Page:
Never Be Alone in a Hospital

The Health Care Blog post titled “The Empowered Patient”  by Maggie Mahar exists, as far as I can tell, because much hospital care has considerable room for improvement and many mistakes are made — for example, patients are given the wrong drug. One commenter (MD as Hell) said he has worked in hospitals more than 30 years and has some advice, including

  1. Never be alone in a hospital
  2. Never go to a hospital unless you have no alternative
  3. Do not let fear motivate you to be a consumer of any part of healthcare

In the comments, several doctors expressed their dislike of the whole idea of “patient participation”. For example,

Patients manage the process. Really? I’m sure your plumber or mechanic love you and this philosophy so much they hug you when you greet them.

Plumber and mechanic errors are not the #3 cause of death in America, as Marty Makary says about medical errors.

Here is another argument against patient participation:

The huge problem that barely anyone wants to talk about is [the assumption] that patient (and family ) participation are always (or even just mostly) beneficial. This is a completely unfounded assumption. Please read Dr. Brawley’s book “How we do harm” to read 2 long and IMHO representative anecdotes of patient/family centeredness resulting in net harm. . . . Lack of patient involvement and medical errors are hardly on top of the list of pressing flaws of the US health care system . . . Profit centeredness resulting in overtreatment of the insured and undertreatment of the underinsured are the main issues.

If medical errors are the #3 cause of death in America, they are one of the most serious flaws of the US health care system. The doctors who dislike patient participation in this comment section do not propose a better way to reduce mistakes, a better way to spend the time and mental energy required by patient participation. Maybe their annoyance is a good thing. Maybe they will be so annoyed they will reduce errors in other ways.

It is bizarre that patient involvement cannot be easily dismissed. I cannot think of another profession (accountants, bus drivers, carpenters, dentists, elementary school teachers, and so on) where anyone says never be alone with them. Sure, hospital patients are highly vulnerable but that vulnerability is no secret. It could have led to a system, similar to flying (airplane passengers are highly vulnerable), with an extremely low rate of fatal error. My own experience supports patient involvement. The biggest motivation for my self-experimentation, at least at first, was my self-experimental discovery that a powerful acne medicine my dermatologist had prescribed (tetracycline, an antibiotic) was no help. My dermatologist had shown no signs of considering this a possibility. When I told him about my experiment (varying the dose of the antibiotic) and the results (no change in acne), he said, “Why did you do that?” Later a surgeon I consulted about a tiny hernia was completely misleading about the evidence for her recommendation that I have surgery for it.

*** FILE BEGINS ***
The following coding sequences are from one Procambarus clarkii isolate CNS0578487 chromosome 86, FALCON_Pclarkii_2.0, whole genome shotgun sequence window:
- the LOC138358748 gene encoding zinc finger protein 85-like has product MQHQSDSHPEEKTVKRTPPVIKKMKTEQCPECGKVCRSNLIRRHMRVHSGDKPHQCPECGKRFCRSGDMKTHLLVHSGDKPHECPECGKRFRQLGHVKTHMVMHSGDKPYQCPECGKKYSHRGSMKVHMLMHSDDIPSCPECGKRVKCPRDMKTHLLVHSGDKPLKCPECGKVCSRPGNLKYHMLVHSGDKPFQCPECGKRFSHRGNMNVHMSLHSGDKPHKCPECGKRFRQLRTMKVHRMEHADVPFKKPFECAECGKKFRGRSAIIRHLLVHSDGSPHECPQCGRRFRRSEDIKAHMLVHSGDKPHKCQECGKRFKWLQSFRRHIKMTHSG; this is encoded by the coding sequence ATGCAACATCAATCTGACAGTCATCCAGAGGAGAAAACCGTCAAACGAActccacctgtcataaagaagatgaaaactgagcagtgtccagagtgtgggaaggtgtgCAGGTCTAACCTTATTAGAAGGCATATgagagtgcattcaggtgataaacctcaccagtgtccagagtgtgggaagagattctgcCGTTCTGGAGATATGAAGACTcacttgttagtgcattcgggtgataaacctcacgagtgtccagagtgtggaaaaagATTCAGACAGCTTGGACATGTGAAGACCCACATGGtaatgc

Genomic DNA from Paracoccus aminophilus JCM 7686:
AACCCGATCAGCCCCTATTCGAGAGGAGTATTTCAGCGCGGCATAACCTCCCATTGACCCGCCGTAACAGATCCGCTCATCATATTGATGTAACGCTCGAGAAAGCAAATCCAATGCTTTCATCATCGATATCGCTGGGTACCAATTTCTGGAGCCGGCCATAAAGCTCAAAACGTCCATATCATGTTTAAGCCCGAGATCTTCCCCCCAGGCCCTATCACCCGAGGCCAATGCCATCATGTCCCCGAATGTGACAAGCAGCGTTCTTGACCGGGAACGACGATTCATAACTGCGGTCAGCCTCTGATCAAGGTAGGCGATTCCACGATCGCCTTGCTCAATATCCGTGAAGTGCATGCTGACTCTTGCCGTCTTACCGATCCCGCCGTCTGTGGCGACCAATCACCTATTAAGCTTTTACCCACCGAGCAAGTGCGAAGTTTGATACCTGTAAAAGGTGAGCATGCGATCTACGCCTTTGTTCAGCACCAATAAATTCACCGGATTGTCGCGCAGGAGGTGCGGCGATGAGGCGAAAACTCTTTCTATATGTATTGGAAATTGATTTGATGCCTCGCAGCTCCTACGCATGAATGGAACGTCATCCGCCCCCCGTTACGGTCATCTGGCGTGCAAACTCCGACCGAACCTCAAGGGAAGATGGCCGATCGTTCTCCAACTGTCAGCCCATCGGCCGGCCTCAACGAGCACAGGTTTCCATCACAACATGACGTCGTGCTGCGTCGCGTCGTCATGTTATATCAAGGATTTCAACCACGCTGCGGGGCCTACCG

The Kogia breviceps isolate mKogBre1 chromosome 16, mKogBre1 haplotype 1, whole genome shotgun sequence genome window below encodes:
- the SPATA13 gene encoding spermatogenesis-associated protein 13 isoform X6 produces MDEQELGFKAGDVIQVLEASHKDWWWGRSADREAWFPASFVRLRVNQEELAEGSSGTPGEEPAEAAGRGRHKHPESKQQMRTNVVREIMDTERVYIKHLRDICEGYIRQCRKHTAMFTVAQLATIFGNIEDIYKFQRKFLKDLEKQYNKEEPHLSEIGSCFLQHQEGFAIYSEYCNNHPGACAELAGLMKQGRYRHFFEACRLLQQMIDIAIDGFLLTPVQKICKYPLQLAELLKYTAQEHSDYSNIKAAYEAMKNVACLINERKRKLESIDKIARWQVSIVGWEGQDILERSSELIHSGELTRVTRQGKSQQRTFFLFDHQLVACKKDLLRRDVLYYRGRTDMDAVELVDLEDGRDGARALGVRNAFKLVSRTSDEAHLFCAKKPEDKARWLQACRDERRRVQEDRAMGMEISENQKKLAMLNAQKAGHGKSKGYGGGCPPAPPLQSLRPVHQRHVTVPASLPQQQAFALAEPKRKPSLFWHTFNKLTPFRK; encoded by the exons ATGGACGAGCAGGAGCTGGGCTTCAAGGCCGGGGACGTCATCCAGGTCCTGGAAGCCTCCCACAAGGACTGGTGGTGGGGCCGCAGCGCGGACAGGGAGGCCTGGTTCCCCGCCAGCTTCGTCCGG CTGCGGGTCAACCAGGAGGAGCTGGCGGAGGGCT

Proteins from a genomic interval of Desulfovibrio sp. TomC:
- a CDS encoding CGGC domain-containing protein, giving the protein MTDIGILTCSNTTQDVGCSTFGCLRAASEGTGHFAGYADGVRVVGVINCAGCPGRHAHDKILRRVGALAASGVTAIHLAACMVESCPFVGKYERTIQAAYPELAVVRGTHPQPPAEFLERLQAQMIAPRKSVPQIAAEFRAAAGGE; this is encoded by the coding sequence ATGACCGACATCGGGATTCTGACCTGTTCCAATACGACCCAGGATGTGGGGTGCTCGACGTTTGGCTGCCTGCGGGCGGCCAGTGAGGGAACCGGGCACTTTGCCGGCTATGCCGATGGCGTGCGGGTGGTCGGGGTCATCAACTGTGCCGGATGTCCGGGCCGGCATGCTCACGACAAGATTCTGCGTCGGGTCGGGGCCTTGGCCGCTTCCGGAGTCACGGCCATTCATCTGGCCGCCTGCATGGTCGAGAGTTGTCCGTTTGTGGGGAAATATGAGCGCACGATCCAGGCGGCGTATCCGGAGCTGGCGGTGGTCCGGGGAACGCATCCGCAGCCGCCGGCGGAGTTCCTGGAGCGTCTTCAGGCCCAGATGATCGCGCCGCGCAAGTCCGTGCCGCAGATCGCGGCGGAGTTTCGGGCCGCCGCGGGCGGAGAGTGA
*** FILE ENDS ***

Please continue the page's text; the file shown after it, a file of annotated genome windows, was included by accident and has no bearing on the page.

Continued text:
6 Replies to “Never Be Alone in a Hospital”

  1. When you are very ill/tired/worried, your ability to participate fruitfully may be limited. Still, I wish I had participated more over the years whenever I was well enough to do so. In recent years the probable best thing I did was veto the GP’s recommendation to take statins, a decision made when I was none of ill/tired/worried.

    I also now incline to the view that the patient is probably the only actor in the drama who will try to weigh up everything involved – or, at least, everything he (thinks he) understands. The specialists are specialist, the GP can give you only a fraction of his attention – it’s up to you to, at the very least, ask some critical questions.

  2. Taleb brings up the airplane example a lot in his writing. The pilot has as much to lose as you do if the plane goes down so it is in his interest to be vigilant. That is not to say that the doctor is unconcerned for your welfare as a patient but they simply do not have as much to lose as you do if something goes wrong with your treatment. Having “skin in the game” is a great motivator for attention to detail.

  3. As far as advice of what do when you are in hospital I think the post lacks something.

    Write down what they are doing with you and when they did it. You are in a bad mental state. You shouldn’t try to rely on your memory.

  4. @Jeff re: “Skin in the game”

    Easy solution: Just as the pilot loses his life along with the passenger’s if he crashes, mandate that any surgeon who performs the wrong surgery must have the same surgery performed on themselves. Not that amputating the wrong limb is common (AFAIK), but if the surgeon lost his arm too when he accidentally took little boy Tommy’s, that’d be quite the dis-incentive!

  5. If medical errors are the #3 cause of death, then it it seems that the statistics on those errors, and the doctors/hospitals who made them, should be made public, continually (i.e. online)

    Just like it is possible to find out how many cases a lawyer wins/loses, so too with the medical profession. If it is measured *and* publicised, it will get managed.

    The trick being to have an objective way of measuring the errors…

Comments are closed.